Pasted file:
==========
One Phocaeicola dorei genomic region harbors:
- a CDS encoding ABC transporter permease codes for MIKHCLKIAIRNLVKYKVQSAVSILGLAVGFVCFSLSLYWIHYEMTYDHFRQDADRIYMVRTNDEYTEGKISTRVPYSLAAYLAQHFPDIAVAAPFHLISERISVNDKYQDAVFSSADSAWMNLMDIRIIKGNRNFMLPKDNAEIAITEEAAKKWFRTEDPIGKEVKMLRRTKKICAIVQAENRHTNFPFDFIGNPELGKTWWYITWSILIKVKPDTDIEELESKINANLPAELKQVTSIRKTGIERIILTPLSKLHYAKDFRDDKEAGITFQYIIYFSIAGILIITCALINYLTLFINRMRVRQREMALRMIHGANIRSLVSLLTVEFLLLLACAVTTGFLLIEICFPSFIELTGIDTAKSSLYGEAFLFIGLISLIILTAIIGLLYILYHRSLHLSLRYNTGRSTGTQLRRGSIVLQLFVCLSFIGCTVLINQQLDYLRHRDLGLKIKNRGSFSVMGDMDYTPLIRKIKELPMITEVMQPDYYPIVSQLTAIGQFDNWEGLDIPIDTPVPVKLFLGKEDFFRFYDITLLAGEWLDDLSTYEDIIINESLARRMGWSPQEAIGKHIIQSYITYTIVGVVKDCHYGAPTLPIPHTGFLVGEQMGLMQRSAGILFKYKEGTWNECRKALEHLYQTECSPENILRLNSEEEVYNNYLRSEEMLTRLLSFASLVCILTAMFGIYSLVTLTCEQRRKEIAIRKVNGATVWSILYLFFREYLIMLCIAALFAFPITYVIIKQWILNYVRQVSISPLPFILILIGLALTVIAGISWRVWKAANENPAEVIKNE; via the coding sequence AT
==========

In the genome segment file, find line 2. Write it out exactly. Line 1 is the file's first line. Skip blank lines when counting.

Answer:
- a CDS encoding ABC transporter permease codes for MIKHCLKIAIRNLVKYKVQSAVSILGLAVGFVCFSLSLYWIHYEMTYDHFRQDADRIYMVRTNDEYTEGKISTRVPYSLAAYLAQHFPDIAVAAPFHLISERISVNDKYQDAVFSSADSAWMNLMDIRIIKGNRNFMLPKDNAEIAITEEAAKKWFRTEDPIGKEVKMLRRTKKICAIVQAENRHTNFPFDFIGNPELGKTWWYITWSILIKVKPDTDIEELESKINANLPAELKQVTSIRKTGIERIILTPLSKLHYAKDFRDDKEAGITFQYIIYFSIAGILIITCALINYLTLFINRMRVRQREMALRMIHGANIRSLVSLLTVEFLLLLACAVTTGFLLIEICFPSFIELTGIDTAKSSLYGEAFLFIGLISLIILTAIIGLLYILYHRSLHLSLRYNTGRSTGTQLRRGSIVLQLFVCLSFIGCTVLINQQLDYLRHRDLGLKIKNRGSFSVMGDMDYTPLIRKIKELPMITEVMQPDYYPIVSQLTAIGQFDNWEGLDIPIDTPVPVKLFLGKEDFFRFYDITLLAGEWLDDLSTYEDIIINESLARRMGWSPQEAIGKHIIQSYITYTIVGVVKDCHYGAPTLPIPHTGFLVGEQMGLMQRSAGILFKYKEGTWNECRKALEHLYQTECSPENILRLNSEEEVYNNYLRSEEMLTRLLSFASLVCILTAMFGIYSLVTLTCEQRRKEIAIRKVNGATVWSILYLFFREYLIMLCIAALFAFPITYVIIKQWILNYVRQVSISPLPFILILIGLALTVIAGISWRVWKAANENPAEVIKNE; via the coding sequence AT